• Many therapies for neurodegenerative diseases, including many investigational ALS treatments, are delivered by intrathecal, or spinal, injection. This releases a drug or other treatment directly into the cerebrospinal fluid, bypassing the circulatory system entirely. These injections are invasive and must be performed by a specialized healthcare provider, meaning it usually requires a patient to go to a hospital or clinic to receive each dose of their medication.
  • Another strategy is to engineer a drug to attach to a “Trojan horse molecule.” By binding the active molecule in a drug to a second molecule that can pass through the BBB, drug developers can, in some cases, “trick” the blood vessels around the brain into allowing a treatment through. This process can be very technically challenging, only works for certain molecules, and often carries a risk of toxicity.
  • Researchers have also developed some ways of temporarily increasing the permeability of the BBB, making it easier for molecules to cross over into the brain. This can be accomplished pharmaceutically or through physical techniques such as ultrasound, which has been tested in ALS. This could potentially allow therapeutics that could not normally cross the BBB to reach the brain without any modification. However, making the BBB more permeable also carries the risk of allowing the pathogens that it normally defends the brain against an opportunity to pass through.
  • However, even if a drug makes it past the BBB into the CNS, there are more obstacles it must face. A protein found in cells in the BBB called P-glycoprotein (P-gp) can actively pump molecules that have reached the brain back out into the bloodstream. This process of pumping certain molecules out of the brain’s cells is known as “P-GP transporter efflux.” P-gp can target a wide variety of molecules – including many of the kinds used as drugs – to transport back across the BBB. This can even affect drugs delivered directly to the CNS through intrathecal injection. One potential solution to this challenge is to use a second drug that suppresses this protein in conjunction with a treatment that needs to pass the BBB.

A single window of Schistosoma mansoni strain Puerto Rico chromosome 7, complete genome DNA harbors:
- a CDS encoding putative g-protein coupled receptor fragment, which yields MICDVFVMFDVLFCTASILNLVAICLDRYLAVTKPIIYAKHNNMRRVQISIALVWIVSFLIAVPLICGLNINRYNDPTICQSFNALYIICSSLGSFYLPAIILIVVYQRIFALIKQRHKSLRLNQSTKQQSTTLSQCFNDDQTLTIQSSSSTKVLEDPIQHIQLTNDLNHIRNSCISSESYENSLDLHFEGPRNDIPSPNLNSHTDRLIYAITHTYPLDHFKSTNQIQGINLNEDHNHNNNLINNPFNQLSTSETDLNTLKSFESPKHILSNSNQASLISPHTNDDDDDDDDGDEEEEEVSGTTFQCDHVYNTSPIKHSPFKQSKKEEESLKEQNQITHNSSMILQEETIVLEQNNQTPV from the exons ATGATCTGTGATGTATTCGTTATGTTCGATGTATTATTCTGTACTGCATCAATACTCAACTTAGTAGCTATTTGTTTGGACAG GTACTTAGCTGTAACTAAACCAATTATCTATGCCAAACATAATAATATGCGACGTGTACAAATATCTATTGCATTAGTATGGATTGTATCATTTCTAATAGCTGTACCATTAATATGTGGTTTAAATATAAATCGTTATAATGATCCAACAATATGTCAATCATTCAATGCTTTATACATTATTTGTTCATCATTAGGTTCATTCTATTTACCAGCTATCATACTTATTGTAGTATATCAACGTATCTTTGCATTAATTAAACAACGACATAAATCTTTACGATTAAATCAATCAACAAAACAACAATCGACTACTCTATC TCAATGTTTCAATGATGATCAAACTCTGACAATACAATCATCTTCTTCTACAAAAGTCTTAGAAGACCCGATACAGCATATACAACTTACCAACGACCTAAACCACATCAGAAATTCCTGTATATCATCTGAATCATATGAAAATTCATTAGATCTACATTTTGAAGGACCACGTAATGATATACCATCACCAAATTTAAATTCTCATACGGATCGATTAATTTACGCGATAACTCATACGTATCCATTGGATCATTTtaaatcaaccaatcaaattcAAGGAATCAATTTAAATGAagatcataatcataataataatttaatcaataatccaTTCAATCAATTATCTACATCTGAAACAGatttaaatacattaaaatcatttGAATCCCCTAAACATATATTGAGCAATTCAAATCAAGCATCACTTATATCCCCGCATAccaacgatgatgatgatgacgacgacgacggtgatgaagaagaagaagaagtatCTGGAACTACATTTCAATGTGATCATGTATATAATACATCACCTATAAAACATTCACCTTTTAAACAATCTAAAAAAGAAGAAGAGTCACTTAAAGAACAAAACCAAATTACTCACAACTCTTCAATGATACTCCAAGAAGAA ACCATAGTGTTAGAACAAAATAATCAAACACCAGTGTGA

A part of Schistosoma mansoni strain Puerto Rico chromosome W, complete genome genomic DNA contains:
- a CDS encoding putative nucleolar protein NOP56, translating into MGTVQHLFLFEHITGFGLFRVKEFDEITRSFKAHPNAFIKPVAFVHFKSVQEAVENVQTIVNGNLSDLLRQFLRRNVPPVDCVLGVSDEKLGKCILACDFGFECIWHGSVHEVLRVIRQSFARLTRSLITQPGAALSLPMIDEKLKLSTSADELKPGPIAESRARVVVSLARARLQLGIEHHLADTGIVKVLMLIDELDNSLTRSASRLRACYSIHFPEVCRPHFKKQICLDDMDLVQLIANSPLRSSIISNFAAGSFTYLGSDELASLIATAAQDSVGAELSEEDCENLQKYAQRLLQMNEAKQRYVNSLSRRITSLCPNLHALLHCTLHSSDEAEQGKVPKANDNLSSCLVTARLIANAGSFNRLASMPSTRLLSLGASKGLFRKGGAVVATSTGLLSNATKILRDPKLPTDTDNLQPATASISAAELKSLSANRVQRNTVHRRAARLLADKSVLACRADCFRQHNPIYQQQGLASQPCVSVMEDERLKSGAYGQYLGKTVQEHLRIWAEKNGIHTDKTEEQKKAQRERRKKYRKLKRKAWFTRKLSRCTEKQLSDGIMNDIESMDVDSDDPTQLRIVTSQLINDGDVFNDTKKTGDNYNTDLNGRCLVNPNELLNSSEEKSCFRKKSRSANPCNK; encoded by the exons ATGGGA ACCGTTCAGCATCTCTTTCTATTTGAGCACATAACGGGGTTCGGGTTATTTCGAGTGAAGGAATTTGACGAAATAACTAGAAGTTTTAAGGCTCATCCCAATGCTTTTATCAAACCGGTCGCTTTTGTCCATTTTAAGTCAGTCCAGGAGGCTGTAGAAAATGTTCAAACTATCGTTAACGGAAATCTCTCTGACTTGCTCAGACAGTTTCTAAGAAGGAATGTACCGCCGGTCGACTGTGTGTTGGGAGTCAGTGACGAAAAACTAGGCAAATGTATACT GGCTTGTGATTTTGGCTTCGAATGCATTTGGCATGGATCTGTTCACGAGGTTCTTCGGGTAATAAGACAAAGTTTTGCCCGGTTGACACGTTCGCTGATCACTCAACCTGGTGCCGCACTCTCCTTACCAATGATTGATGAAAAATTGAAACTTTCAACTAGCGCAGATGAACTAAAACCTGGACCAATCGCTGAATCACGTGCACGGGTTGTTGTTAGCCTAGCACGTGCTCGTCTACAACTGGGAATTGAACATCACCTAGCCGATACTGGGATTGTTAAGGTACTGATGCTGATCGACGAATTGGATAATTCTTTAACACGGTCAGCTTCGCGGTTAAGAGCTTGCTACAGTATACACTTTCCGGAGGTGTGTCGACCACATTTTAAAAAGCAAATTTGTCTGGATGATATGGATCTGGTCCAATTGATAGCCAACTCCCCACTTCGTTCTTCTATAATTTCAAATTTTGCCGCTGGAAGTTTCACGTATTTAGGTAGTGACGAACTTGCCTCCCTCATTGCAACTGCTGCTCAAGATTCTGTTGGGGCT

Another Way Around the BBB Issue – Treating Other Parts of the Body

While many investigational ALS treatments rely on reaching the central nervous system – and therefore must find a way to get past the BBB – this is not always the case. There are many therapies that seek to treat ALS by modulating the immune system. These include monoclonal antibody treatments such as tegoprubart, a drug invented by the ALS Therapy Development Institute (ALS TDI) that recently successfully completed a phase 2a clinical trial. Other treatments might seek to address the functional  effects of ALS, such as Cytokinetics’ reldesemtiv, which directly targets the muscles of people with ALS to potentially help them contract better.

At ALS TDI, we know that it will take many treatments to end ALS. That’s why every day we’re working in our lab to address challenges like identifying drugs that can pass the BBB – or that are able to work effectively without reaching the brain. As the Drug Discovery Engine for ALS, it is our mission to continue this work until there are effective treatments for the disease.

To learn more about our research to end ALS, visit: